Germany rules that using ad-blocking software is legal

The ability to silence the constant braying of advertising is great, unless you're a publisher who relies upon the cash that it generates to keep running. This tension between media outlets and ad-blocking agencies has finally spilled over into a courtroom punch-up after some German newspapers took AdBlock Plus to court. The outlets, which include Die Zeit and Handelsblatt, claim that the browser plugin was an anti-competitive product that threatened their businesses. Judges in Hamburg, however, ruled in favor of the company, saying that software that saves you from watching that awful Kate Upton advert for the thousandth damn time this week is perfectly legal.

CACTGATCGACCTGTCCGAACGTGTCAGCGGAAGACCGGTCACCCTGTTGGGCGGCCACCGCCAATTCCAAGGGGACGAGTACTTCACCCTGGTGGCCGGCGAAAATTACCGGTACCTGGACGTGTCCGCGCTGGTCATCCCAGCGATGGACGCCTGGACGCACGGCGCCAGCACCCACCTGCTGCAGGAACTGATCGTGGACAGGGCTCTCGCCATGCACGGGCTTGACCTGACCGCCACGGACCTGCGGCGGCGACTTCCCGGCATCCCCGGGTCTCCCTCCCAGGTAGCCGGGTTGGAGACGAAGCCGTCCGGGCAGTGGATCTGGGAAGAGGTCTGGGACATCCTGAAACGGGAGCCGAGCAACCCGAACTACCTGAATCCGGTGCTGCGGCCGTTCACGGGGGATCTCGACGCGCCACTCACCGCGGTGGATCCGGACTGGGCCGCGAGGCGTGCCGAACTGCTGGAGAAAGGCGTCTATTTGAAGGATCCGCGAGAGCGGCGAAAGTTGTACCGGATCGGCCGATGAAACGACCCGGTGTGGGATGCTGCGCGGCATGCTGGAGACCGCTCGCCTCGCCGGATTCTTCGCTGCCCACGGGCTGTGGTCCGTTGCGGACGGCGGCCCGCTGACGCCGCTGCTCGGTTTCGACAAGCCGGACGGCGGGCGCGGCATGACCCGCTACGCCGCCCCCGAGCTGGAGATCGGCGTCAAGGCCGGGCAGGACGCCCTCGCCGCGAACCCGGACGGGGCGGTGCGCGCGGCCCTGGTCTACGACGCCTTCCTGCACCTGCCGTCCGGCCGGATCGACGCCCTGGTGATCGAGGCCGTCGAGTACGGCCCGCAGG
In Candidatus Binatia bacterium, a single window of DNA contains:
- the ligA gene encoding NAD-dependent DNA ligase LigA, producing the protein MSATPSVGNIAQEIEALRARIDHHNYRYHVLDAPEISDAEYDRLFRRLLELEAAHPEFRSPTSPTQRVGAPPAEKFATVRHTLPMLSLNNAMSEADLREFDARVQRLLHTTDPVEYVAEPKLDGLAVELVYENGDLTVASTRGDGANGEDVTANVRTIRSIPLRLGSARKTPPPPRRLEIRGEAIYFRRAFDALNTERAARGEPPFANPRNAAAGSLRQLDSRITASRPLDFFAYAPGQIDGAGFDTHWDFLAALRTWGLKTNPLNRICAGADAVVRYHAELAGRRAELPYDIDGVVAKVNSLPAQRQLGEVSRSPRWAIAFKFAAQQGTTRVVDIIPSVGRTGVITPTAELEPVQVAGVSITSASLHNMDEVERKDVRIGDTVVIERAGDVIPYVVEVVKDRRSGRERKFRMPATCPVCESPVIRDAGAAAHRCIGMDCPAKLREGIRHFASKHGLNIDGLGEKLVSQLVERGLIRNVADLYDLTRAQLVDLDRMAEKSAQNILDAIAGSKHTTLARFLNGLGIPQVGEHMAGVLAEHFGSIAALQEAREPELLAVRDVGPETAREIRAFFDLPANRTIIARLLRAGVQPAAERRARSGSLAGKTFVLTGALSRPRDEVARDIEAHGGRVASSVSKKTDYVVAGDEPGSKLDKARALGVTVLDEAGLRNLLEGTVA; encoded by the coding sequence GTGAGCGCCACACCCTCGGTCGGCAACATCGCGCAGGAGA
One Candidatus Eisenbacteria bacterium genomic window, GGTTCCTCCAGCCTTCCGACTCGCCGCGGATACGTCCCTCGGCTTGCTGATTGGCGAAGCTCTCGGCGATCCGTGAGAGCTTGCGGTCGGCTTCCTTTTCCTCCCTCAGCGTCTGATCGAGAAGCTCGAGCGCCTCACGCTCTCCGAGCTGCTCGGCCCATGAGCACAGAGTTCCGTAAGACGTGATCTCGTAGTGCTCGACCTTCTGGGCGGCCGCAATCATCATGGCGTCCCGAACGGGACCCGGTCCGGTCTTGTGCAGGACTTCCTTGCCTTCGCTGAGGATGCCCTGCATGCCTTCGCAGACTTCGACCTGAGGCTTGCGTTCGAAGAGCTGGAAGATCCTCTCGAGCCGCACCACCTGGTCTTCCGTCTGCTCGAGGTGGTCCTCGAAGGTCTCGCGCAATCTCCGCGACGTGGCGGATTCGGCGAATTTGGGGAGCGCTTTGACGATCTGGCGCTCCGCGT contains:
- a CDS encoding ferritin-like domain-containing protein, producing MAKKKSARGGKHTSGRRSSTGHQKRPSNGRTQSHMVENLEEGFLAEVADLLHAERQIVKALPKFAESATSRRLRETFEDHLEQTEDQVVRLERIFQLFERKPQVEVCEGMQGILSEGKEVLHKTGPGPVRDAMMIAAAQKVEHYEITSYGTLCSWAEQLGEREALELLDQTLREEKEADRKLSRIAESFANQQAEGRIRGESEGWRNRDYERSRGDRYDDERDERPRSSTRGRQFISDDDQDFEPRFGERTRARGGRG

That said, questions have been asked about AdBlock Plus' controversial whitelisting service, which has been described as a racket. Advertisers whose content isn't obnoxious can apply to be exposed to web users, but one unnamed party claimed that it was asked for 30 percent of its revenue to remain on the list. Naturally, the company's Ben Williams refuted this claim to BBC News, saying that if the accusation was true they'd be "terrible racketeers because 90 percent of the people on the whitelist don't pay anything." Smarting from their courtroom loss, the German newspapers are already gearing up for an appeal, so expect to hear plenty more about the moral quandaries of using ad blocking software in the near future.